The generally accepted theory that Tamil-Brahmi system is an adaptation of the Asokan Brahmi system has a number of difficulties, as any theory would have. With the addition of new symbols for the special Tamil letters such as l@@@a, l@@@ @a, r@@a and n@@a, Asokan Brahmi must have been fairly adequate to write the Tamil language. The difference between the long and the short medial e and medial o can be made out from the context and so also the pure consonants from a consonant-vowel combination. If the existing Tamil-Brahmi inscriptions were in fact written during the period of Asoka why is it that they do not follow strictly the Asokan system? It is widely known that the common Tamil word MA KA N was erroneously read as MAA KAA NA for decades by professional epigraphists who relied on the Asokan system to read the Tamil-Brahmi inscriptions. In other words a Buddhist monk from the Asokan capital would not have been able to read correctly the proper names and other words written in the Tamil-Brahmi script of his period. There are in fact a number of Prakrit words in early Tamil inscriptions and why did they follow a system of writing which reduced unnecessarily the mutual intelligibility between the people from the north and the people of Tamil Nadu?
Alternatively one may suggest that writing was introduced into Tamil Nadu only a hundred years after Asoka. This suggestion also would lead to some other difficulties. This would mean that during the period of Asoka's time, and for a hundred years after him, his neighbouring kingdoms of the Cholas, Keralaputras, the Satyaputras and the Pandyas did not make use of writing even though writing had spread to Ceylon in the south and Mysore in the north. The Brahmi script of Asoka had become such a standard script for Ceylon and the southern part of India there is no reason to believe why Tamil had to follow a system of writing different from the Asokan system. We are referring to the example of the Tamil word MA KA N which would be read wrongly as MAA KAA NA if one used the Asokan notational system for reading that Tamil word. Furthermore many of the archaic looking Tamil-Brahmi inscriptions do not follow the Asokan notational system.
The Mahavamsa,4 the Buddhist chronicle of Sri Lanka speaks of a monarch, King Vijaya of the fifth century B.C. having sought matrimonial alliance with a Pandya ruler. The ancient Pandya ruler is said to have sent a letter to Vijaya along with his daughter. This reference to a letter could indicate that writing existed in Tamil Nadu for many centuries before Christ.
A commentator of Tolkappiyam5 speaks of the letters of the Tamil alphabet having or having been derived from forms such as the square, the circle etc. This shows that the Tamil grammarians had a theory of the origins and development of writing based on simple geometrical forms. Since it is not found in the original text there is no way of claiming much antiquity for this theory except that it could be based on an early tradition.
We shall now discuss the different orthographic systems that were prevalent about 2000 years ago. For the sake of convenience we shall refer to the different systems of writing used in Tamil Nadu as Tamil-Brahmi I, Tamil-Brahmi II and the Tamil Pulli systems. We shall compare these with the Asokan Brahmi system and the Bhattiprolu relic-casket inscriptions from Krishna district of Andhra Pradesh.
The existence of two orthographic systems of writing Tamil-Brahmi was first demonstrated by Mahadevan.6 In the system that we call Tamil-Brahmi I, the letter NA is distinguished from the letter N by adding a horizontal stroke at the top of the letter N (Fig.1). This vowel-marker unambiguously distinguishes the consonant-vowel combination from the corresponding pure consonant. In the word NAVAMANI, for example, the letters NA, VA and MA have the medial vowel a inherent in them. In Fig. 1, all these three letters have the vowel-marker denoted by the same short horizontal stroke at the top right hand side. The letter NAA is written as two letters NA and A and this system unambiguously distinguishes the letters with the medial long a from the letters with the medial short a. In Tamil, pure consonants occur frequently at the end of a word as well as in the middle of a word. Letters with short medial a are more frequent than letters with long medial a. A short horizontal stroke on the left side would indicate the short medial e and two horizontal strokes one on the left and the other on the right would indicate the short medial o. The short medial i indicated by a short vertical stroke at the top and the medial u by a short stroke at the bottom. The sign for ai is a double horizontal stroke on the left. The lengthening of the vowels could be indicated by adding a pure vowel as in the case of NAA in Figure 1.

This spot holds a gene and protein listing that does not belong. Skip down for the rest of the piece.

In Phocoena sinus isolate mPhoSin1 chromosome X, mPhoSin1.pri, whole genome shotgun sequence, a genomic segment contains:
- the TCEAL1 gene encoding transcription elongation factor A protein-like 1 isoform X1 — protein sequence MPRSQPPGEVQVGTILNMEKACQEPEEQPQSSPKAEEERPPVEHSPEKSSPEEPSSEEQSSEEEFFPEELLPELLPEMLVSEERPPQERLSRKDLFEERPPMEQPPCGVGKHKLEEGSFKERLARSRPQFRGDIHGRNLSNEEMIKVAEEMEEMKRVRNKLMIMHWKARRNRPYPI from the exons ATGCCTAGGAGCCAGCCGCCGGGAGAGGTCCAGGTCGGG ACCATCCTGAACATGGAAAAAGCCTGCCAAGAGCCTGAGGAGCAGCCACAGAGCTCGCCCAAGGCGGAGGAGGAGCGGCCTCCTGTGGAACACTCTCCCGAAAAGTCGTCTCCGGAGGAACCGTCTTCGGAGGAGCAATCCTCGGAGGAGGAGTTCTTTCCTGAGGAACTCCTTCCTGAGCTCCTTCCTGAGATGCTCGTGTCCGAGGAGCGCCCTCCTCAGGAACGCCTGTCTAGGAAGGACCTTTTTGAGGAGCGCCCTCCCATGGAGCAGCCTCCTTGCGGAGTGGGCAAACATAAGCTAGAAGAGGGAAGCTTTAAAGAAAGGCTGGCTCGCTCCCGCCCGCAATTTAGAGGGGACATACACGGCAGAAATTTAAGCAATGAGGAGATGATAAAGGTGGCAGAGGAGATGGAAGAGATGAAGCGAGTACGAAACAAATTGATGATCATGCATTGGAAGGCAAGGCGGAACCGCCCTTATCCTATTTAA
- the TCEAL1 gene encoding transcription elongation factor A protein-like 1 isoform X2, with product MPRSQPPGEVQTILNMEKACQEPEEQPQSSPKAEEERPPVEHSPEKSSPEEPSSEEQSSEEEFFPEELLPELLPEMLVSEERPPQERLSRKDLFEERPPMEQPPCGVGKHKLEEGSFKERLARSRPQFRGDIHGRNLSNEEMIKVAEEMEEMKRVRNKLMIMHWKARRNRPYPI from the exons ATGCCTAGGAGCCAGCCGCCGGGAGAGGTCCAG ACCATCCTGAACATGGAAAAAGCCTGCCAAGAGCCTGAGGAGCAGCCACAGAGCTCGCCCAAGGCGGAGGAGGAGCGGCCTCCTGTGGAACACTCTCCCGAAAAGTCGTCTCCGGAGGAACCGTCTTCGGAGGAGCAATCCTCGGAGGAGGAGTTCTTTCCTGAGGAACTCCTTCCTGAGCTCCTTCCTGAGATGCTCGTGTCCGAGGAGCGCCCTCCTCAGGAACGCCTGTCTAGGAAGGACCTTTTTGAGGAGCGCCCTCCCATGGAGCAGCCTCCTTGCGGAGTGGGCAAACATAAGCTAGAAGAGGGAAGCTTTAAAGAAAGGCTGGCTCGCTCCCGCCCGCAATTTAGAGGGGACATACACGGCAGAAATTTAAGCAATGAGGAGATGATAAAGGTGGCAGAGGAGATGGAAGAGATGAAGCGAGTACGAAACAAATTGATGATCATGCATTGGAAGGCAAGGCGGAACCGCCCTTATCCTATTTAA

In Tamil-Brahmi II, the same sign is used to denote a pure consonant as well as the consonant with inherent a . For example the letter N as well as the letter NA will be denoted by the same symbol. In contrast to this, in the first system these letters would be distinguished by using a horizontal stroke to the letter NA to the top right hand side. In the second system an addition of the stroke would indicate letter NAA or N with the long medial a. Here the Tamil-Brahmi II system closely resembles the Asokan Brahmi system.
In the Asokan Brahmi inscriptions which are in Prakrit, pure consonants do not occur frequently. There is a special sign called the anusvara for the letter m which is represented by a small circle, and it represents the pure consonant m. All other pure consonants are denoted by a special device. If a pure consonant like K were to be followed by a letter like YA, then Y is written below K and a compound letter KYA is formed indicating that the top sign denotes a pure consonant. There is no way of unambiguously representing a pure consonant when it occurs at the end of a word. One way of getting over the difficulty is to write the consonant as a consonant with short medial a and the correct value may be given depending on the context. This practice is not followed in any of the Tamil-Brahmi systems.